Saturday, August 6, 2011

Dozens of special operations forces have been killed after the Taliban shot down a Nato helicopter - 6th Aug 2011

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More than two dozen American troops are believed to have perished in the deadly helicopter crash in eastern Afghanistan on Saturday, a U.S. military official told CNN.

Many, if not all, were special operations forces, the official said. If the numbers are confirmed, the incident would be the most deadly for coalition forces in the Afghan war, according to a CNN count of international troop deaths.

Afghan President Hamid Karzai issued a statement saying as many as 31 U.S. special forces and seven Afghans were killed and offered "deep regret" to U.S. President Barack Obama.

The incident took place in the eastern province of Wardak, an area rife with insurgent activity. There has been a swell of recent attacks in the country's southern and eastern provinces.

The crash comes just as NATO is drawing down and handing over security control to national forces. Ten thousand U.S. soldiers are scheduled to depart by year's end, while the full drawn-down is expected to take place by the end of 2014.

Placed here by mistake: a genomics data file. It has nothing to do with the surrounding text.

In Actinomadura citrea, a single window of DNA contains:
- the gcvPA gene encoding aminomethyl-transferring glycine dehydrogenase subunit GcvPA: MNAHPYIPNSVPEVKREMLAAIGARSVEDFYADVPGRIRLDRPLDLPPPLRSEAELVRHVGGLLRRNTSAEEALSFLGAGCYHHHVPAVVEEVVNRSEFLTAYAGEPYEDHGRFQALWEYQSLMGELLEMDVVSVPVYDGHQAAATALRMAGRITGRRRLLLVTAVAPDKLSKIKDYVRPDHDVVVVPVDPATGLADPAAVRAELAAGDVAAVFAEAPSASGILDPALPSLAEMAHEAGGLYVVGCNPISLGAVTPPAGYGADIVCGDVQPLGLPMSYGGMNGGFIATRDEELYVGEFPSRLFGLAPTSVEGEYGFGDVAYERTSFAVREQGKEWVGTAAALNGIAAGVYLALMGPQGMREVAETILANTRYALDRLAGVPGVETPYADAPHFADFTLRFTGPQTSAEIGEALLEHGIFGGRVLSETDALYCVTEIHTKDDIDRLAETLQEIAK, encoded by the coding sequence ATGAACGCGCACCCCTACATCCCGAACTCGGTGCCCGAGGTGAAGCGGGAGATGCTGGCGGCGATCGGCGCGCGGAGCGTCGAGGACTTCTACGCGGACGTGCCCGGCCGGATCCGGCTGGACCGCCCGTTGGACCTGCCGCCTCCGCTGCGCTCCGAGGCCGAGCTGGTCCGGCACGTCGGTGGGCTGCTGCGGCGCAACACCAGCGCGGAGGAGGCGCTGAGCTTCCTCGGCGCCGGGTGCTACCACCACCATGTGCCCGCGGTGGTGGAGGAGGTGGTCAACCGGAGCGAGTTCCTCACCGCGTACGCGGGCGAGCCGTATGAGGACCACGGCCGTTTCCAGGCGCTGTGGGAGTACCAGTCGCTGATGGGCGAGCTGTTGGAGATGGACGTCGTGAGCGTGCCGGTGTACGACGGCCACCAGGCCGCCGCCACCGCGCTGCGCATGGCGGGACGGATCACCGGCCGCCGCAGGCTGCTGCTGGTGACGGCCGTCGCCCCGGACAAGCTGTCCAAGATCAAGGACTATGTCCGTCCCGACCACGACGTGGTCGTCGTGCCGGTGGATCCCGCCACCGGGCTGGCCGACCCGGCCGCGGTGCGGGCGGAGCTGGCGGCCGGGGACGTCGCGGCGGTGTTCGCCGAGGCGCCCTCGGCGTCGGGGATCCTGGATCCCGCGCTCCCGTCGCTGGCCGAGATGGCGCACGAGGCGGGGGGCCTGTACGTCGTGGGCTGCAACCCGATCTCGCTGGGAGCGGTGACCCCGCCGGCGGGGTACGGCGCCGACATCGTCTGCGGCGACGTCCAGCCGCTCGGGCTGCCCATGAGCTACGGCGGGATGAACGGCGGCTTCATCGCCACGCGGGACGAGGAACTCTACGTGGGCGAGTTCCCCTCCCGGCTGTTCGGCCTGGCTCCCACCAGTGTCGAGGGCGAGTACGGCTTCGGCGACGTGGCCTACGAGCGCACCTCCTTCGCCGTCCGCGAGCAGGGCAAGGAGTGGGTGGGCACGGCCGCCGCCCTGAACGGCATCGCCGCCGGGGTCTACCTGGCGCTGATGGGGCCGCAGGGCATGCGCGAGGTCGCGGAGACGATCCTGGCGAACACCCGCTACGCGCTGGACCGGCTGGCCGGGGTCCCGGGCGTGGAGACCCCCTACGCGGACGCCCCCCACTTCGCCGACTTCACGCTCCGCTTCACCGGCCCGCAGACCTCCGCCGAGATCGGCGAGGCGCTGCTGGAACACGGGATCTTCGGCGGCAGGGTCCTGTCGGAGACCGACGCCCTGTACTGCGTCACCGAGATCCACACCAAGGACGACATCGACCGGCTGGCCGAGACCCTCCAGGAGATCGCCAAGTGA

The Taliban claimed militants downed the helicopter with a rocket-propelled grenade. Mohammad Hazrat Janan, head of the provincial council said Tangi village elders reported that insurgents shot at the craft when it was flying back from an operation.

However, NATO's International Security Assistance Force has not said how the incident occurred. ISAF spokesman Justin Brockhoff confirmed the crash and acknowledged the helicopter had been flying in area where there was reported insurgent activity, but declined to offer additional details.

Officials are being especially tight-lipped because recovery operations at the site are still under way and body identifications and family notifications are just beginning, the U.S. military official said. Read More

Update: Dozens of soldiers have been killed killed after the Taliban shot down a Nato helicopter - in the deadliest single attack on foreign troops since the Afghanistan war began in 2001. Read More